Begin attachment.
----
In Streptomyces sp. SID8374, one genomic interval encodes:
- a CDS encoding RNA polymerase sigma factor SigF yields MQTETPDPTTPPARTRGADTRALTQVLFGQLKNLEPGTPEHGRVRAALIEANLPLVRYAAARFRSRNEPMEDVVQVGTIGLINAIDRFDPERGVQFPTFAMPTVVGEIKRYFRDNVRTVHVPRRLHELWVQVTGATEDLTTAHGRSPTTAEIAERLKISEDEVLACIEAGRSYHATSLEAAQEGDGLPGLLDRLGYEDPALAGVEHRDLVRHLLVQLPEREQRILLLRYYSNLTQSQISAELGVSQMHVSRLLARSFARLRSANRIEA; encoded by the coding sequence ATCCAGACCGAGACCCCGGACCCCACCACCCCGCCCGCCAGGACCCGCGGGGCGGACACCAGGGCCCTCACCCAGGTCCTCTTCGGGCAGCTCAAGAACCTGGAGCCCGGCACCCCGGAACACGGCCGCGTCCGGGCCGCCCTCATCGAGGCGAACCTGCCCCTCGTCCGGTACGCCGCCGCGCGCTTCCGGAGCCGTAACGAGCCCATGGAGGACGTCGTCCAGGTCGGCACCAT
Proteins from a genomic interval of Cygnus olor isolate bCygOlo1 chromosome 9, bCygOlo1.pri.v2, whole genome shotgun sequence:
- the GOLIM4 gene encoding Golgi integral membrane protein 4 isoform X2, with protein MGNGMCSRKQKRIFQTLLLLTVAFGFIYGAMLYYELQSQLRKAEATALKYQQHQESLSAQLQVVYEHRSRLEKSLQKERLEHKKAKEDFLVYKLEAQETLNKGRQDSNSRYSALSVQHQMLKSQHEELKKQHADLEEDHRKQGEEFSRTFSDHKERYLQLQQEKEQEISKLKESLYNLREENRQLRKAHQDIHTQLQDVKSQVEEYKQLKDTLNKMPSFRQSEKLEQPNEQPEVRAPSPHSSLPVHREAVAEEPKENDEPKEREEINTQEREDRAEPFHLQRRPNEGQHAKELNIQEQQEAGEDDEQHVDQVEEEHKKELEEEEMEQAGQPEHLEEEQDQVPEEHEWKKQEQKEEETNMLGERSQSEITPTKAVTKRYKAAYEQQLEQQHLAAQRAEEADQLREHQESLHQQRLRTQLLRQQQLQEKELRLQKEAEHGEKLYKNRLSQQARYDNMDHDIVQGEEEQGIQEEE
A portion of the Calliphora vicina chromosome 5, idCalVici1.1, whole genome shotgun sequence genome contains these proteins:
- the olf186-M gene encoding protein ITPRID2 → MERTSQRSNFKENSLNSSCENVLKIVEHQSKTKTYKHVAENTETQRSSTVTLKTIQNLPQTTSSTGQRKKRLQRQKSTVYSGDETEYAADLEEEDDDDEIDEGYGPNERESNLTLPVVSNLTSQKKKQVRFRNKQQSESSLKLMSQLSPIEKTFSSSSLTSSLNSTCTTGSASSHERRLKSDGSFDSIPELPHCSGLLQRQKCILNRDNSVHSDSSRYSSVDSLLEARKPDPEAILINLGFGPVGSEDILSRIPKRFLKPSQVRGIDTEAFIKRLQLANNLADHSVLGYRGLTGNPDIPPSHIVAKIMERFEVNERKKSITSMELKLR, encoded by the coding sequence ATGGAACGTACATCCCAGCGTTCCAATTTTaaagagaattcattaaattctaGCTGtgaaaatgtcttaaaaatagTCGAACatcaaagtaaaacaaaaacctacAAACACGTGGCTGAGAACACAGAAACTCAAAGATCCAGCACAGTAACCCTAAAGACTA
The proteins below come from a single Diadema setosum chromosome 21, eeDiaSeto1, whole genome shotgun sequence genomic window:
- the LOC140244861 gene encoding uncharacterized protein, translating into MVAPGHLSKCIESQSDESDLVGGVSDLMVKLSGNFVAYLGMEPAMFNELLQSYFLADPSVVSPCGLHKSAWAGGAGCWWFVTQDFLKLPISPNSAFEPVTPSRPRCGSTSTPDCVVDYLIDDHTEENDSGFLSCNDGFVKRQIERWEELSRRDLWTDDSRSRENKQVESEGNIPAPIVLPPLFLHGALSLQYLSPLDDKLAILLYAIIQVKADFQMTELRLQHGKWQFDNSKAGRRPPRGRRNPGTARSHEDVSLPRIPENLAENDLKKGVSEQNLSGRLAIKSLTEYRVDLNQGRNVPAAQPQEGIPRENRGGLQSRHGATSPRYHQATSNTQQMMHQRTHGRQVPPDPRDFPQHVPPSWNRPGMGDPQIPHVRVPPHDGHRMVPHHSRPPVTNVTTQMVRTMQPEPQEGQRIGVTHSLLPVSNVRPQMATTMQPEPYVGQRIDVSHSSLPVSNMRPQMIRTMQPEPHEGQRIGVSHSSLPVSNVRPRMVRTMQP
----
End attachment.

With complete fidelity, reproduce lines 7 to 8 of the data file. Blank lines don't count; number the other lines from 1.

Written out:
The proteins below come from a single Diadema setosum chromosome 21, eeDiaSeto1, whole genome shotgun sequence genomic window:
- the LOC140244861 gene encoding uncharacterized protein, translating into MVAPGHLSKCIESQSDESDLVGGVSDLMVKLSGNFVAYLGMEPAMFNELLQSYFLADPSVVSPCGLHKSAWAGGAGCWWFVTQDFLKLPISPNSAFEPVTPSRPRCGSTSTPDCVVDYLIDDHTEENDSGFLSCNDGFVKRQIERWEELSRRDLWTDDSRSRENKQVESEGNIPAPIVLPPLFLHGALSLQYLSPLDDKLAILLYAIIQVKADFQMTELRLQHGKWQFDNSKAGRRPPRGRRNPGTARSHEDVSLPRIPENLAENDLKKGVSEQNLSGRLAIKSLTEYRVDLNQGRNVPAAQPQEGIPRENRGGLQSRHGATSPRYHQATSNTQQMMHQRTHGRQVPPDPRDFPQHVPPSWNRPGMGDPQIPHVRVPPHDGHRMVPHHSRPPVTNVTTQMVRTMQPEPQEGQRIGVTHSLLPVSNVRPQMATTMQPEPYVGQRIDVSHSSLPVSNMRPQMIRTMQPEPHEGQRIGVSHSSLPVSNVRPRMVRTMQP